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Drum stick for best definition on ride cymbal?

Tubwompus

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If I could offer a tip for if your ride’s too washy…

If you’ve not yet tried it, if you can mount your ride at a really steep angle, I mean almost perpendicular to the floor, then play it like normal but with the arc of the stroke being ALMOST parallel to the top of the cymbal, that’ll get you more definition than usual for that cymbal in a pinch.
 

kdrumSTL

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It can depend on the specific cymbal sometimes too, just to complicate matters. I had a thin 21" Agop Mel Lewis that I played for a bit with various ball-tipped or oval-tipped wood sticks, and I never liked it, those tips just brought out some nasty overtones no matter where I was riding on the cymbal. As soon as I tried that cymbal with an acorn-tip stick, it sounded really, really good.

The acorn-tip stick (wood tip) that I used with it, and that I still like on a lot of cymbals is the Zildjian John Riley. They seem to be very scarce these days though, and I haven't found a good replacement yet. (not to hijack this thread, but replacement suggestions for the John Riley are welcomed!)
 

nuthinmuffin

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I've been trying out quite a few drum sticks lately with the goal to find the stick which results in the best definition on washy thin rides. Currently I'm using an SD2 (maple) which I feel gives me the best definition from the sticks I have around. However, I wonder if there are better options to achieve this goal.

What kind of stick and tip shape are you using with thin and washy cymbals?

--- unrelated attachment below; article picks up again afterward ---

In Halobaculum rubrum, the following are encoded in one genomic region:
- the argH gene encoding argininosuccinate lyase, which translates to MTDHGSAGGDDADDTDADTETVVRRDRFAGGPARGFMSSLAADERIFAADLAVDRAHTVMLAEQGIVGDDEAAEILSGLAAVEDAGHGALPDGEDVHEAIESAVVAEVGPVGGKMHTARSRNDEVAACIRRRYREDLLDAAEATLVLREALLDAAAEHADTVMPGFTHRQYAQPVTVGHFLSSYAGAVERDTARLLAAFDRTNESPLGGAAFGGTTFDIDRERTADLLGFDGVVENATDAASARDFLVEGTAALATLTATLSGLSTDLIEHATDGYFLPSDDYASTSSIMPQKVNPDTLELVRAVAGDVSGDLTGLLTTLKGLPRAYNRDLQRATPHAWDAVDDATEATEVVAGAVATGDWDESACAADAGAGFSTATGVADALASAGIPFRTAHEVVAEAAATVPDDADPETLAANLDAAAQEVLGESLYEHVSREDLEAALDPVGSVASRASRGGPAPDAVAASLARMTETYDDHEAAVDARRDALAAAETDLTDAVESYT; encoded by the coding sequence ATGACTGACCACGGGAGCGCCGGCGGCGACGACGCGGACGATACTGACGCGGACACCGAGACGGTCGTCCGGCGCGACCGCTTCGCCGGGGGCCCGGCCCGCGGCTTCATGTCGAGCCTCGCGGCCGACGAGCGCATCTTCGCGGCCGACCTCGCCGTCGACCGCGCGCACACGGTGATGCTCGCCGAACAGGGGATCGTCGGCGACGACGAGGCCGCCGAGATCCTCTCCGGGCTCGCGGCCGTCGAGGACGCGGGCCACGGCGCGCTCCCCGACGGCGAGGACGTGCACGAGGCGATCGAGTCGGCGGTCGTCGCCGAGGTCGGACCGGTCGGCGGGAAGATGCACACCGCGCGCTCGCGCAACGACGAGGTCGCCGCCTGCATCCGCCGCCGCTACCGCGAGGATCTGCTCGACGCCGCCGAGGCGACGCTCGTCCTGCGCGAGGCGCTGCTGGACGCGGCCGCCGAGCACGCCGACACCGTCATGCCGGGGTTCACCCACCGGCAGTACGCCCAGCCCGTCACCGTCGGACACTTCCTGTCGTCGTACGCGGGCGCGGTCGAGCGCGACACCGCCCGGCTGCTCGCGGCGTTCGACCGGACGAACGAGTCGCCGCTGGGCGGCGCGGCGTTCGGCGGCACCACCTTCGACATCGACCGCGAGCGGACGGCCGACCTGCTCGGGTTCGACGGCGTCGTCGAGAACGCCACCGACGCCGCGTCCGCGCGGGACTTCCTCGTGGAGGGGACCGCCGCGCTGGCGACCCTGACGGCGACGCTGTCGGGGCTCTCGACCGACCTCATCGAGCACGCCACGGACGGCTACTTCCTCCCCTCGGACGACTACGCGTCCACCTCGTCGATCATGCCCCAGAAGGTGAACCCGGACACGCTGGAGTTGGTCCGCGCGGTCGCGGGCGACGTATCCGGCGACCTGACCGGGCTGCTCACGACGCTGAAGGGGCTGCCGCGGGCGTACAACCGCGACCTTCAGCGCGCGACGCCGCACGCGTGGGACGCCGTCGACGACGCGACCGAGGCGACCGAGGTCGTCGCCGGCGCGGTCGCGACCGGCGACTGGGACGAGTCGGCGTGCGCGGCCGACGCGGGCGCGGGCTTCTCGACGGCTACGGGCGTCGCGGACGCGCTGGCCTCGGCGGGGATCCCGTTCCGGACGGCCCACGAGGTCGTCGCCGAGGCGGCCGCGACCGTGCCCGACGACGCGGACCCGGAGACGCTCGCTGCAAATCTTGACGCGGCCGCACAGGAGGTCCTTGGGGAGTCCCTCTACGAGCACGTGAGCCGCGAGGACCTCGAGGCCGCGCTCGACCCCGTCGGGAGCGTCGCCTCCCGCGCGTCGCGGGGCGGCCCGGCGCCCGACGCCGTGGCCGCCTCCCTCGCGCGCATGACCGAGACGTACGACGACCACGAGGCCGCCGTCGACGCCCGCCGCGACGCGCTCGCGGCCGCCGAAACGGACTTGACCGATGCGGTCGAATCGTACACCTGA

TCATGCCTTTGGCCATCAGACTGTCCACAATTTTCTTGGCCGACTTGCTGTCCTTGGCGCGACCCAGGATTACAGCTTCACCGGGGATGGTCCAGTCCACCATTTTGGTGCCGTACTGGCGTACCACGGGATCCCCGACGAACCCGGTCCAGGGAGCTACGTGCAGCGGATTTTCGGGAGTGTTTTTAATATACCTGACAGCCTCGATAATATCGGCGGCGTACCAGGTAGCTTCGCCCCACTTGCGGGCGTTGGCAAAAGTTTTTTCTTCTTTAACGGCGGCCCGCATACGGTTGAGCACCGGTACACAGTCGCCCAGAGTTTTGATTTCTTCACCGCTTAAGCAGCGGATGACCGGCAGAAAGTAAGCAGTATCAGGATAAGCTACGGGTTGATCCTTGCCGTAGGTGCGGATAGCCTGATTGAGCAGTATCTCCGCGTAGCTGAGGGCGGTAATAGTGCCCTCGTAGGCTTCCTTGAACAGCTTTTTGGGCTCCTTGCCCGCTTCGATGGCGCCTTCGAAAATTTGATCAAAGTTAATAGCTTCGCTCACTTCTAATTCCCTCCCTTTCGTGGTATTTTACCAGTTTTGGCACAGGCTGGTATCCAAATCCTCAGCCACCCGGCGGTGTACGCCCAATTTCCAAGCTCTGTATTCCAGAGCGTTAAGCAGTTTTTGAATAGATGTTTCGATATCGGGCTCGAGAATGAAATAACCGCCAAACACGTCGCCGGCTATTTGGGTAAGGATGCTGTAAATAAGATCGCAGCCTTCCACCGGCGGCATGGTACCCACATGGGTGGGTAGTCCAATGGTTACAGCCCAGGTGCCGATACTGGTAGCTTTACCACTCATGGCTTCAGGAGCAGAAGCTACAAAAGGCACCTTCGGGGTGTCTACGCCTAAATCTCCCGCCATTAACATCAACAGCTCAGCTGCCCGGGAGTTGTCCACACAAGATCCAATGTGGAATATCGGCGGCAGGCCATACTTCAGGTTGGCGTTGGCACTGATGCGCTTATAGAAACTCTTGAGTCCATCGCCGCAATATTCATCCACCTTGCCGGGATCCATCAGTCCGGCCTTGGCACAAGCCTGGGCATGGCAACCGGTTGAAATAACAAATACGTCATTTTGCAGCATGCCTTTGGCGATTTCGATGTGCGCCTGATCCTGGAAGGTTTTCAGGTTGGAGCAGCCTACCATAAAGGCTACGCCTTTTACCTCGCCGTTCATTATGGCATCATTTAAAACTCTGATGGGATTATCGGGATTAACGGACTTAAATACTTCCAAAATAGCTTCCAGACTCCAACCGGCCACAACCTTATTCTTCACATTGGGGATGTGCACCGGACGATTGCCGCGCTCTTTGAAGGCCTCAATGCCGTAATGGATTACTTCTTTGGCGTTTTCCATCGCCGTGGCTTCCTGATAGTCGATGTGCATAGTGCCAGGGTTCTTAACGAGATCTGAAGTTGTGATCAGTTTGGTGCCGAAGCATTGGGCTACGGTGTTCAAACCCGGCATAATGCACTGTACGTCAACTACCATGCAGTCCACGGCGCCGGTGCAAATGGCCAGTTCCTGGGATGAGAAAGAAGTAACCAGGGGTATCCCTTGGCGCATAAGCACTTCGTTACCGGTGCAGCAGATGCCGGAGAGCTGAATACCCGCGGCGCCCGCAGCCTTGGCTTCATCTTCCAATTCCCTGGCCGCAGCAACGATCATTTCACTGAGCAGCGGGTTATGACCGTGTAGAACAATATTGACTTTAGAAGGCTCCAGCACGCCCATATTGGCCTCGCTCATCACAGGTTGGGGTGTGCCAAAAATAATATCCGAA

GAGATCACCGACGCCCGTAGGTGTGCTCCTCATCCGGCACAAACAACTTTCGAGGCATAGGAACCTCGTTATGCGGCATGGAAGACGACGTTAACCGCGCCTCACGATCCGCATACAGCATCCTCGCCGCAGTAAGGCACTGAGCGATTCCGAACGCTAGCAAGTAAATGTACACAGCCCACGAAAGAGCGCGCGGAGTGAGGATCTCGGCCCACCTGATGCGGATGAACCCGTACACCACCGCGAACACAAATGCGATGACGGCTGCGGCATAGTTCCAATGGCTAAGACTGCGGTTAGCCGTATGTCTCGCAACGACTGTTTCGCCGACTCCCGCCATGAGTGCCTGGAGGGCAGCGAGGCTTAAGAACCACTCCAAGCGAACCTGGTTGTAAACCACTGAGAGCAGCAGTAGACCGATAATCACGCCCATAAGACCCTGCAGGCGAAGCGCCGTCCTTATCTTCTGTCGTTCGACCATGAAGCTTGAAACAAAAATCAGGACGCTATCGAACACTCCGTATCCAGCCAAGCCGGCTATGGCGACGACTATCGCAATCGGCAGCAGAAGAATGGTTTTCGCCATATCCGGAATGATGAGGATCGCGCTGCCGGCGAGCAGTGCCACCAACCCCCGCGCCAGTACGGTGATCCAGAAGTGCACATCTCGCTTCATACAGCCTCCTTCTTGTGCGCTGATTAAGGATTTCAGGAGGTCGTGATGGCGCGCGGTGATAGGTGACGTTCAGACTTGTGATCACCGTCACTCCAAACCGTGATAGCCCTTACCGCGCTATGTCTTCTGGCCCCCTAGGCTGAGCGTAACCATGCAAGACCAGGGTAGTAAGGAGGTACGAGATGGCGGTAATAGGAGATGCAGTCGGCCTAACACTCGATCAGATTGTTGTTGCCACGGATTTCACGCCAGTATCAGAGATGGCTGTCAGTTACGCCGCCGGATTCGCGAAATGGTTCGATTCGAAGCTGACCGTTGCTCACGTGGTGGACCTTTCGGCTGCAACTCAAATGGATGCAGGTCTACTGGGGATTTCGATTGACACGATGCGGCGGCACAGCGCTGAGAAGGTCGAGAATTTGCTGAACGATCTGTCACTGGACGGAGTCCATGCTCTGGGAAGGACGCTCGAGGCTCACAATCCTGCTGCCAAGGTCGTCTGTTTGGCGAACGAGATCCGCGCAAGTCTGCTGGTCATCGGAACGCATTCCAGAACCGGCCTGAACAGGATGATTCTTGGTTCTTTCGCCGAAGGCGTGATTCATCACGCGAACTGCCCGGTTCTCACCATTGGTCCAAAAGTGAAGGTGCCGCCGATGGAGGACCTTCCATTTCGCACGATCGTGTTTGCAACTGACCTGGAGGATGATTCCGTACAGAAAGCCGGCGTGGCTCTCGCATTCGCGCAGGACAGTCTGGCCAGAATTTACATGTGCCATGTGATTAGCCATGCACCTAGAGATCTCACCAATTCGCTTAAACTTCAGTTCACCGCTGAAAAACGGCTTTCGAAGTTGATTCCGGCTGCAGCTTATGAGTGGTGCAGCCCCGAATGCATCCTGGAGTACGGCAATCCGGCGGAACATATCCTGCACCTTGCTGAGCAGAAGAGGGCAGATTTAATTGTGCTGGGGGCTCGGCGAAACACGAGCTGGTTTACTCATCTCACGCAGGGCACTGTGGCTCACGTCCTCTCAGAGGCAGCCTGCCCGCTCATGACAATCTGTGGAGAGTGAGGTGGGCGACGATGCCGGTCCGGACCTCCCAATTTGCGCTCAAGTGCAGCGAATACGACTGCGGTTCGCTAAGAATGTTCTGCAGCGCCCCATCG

Thanks in advance!
Hi all

I've been trying out quite a few drum sticks lately with the goal to find the stick which results in the best definition on washy thin rides. Currently I'm using an SD2 (maple) which I feel gives me the best definition from the sticks I have around. However, I wonder if there are better options to achieve this goal.

What kind of stick and tip shape are you using with thin and washy cymbals?

Thanks
I've been using Vic Firth AJ1 for most of my jazz and theater work for more than a decade. great stick except for maybe a super low volume gig. it doesn't feel like holding a pencil and has great rebound...nice well defined tip sound
 

groovemastergreg

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I've found that nylon-tipped sticks give a better definition on cymbals. Vater Fatback 3A/Hickory/nylon ball tips & ProMark Shira Kashi Oak PW707N(round ball tip) are my go-to sticks for drum set playing.
I’m a 3A nylon tip man myself. 52 year drummer. Moved to the Vater 3A nylon tip 20 years ago. Fits me better than a 5A yet thinner than a 5B or 2B. I wish other makers like pro mark made a 3A that fits me as well as the Vaters. I’ve never had a Vater warp despite being a heavy hand sweater. Can’t say the same for other brands. I play blues and rock mostly but have done much jazzing over the years. When playing lighter music, I go for the extended length Vater 7A with nylon tips.
 

Remington700

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Hi all

I've been trying out quite a few drum sticks lately with the goal to find the stick which results in the best definition on washy thin rides. Currently I'm using an SD2 (maple) which I feel gives me the best definition from the sticks I have around. However, I wonder if there are better options to achieve this goal.